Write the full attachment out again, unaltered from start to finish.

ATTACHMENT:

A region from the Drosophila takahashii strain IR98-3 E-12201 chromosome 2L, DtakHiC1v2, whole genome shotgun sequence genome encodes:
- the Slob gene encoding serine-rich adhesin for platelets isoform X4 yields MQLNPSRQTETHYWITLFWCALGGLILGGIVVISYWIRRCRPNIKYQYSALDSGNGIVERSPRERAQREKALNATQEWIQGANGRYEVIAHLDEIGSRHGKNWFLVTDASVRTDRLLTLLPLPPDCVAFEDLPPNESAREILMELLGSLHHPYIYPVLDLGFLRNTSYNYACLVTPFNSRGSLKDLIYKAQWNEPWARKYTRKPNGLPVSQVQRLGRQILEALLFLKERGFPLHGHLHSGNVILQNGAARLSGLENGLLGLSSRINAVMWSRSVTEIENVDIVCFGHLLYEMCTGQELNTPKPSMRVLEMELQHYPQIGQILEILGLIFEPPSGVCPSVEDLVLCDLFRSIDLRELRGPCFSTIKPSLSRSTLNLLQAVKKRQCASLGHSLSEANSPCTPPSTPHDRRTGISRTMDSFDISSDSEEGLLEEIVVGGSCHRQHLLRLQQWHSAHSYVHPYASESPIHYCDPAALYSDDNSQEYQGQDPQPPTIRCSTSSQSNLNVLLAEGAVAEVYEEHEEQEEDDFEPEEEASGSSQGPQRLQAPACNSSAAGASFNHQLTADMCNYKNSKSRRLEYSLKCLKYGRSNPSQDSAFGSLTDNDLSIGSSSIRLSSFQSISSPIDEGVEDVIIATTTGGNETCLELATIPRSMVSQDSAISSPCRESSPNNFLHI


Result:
A region from the Drosophila takahashii strain IR98-3 E-12201 chromosome 2L, DtakHiC1v2, whole genome shotgun sequence genome encodes:
- the Slob gene encoding serine-rich adhesin for platelets isoform X4 yields MQLNPSRQTETHYWITLFWCALGGLILGGIVVISYWIRRCRPNIKYQYSALDSGNGIVERSPRERAQREKALNATQEWIQGANGRYEVIAHLDEIGSRHGKNWFLVTDASVRTDRLLTLLPLPPDCVAFEDLPPNESAREILMELLGSLHHPYIYPVLDLGFLRNTSYNYACLVTPFNSRGSLKDLIYKAQWNEPWARKYTRKPNGLPVSQVQRLGRQILEALLFLKERGFPLHGHLHSGNVILQNGAARLSGLENGLLGLSSRINAVMWSRSVTEIENVDIVCFGHLLYEMCTGQELNTPKPSMRVLEMELQHYPQIGQILEILGLIFEPPSGVCPSVEDLVLCDLFRSIDLRELRGPCFSTIKPSLSRSTLNLLQAVKKRQCASLGHSLSEANSPCTPPSTPHDRRTGISRTMDSFDISSDSEEGLLEEIVVGGSCHRQHLLRLQQWHSAHSYVHPYASESPIHYCDPAALYSDDNSQEYQGQDPQPPTIRCSTSSQSNLNVLLAEGAVAEVYEEHEEQEEDDFEPEEEASGSSQGPQRLQAPACNSSAAGASFNHQLTADMCNYKNSKSRRLEYSLKCLKYGRSNPSQDSAFGSLTDNDLSIGSSSIRLSSFQSISSPIDEGVEDVIIATTTGGNETCLELATIPRSMVSQDSAISSPCRESSPNNFLHI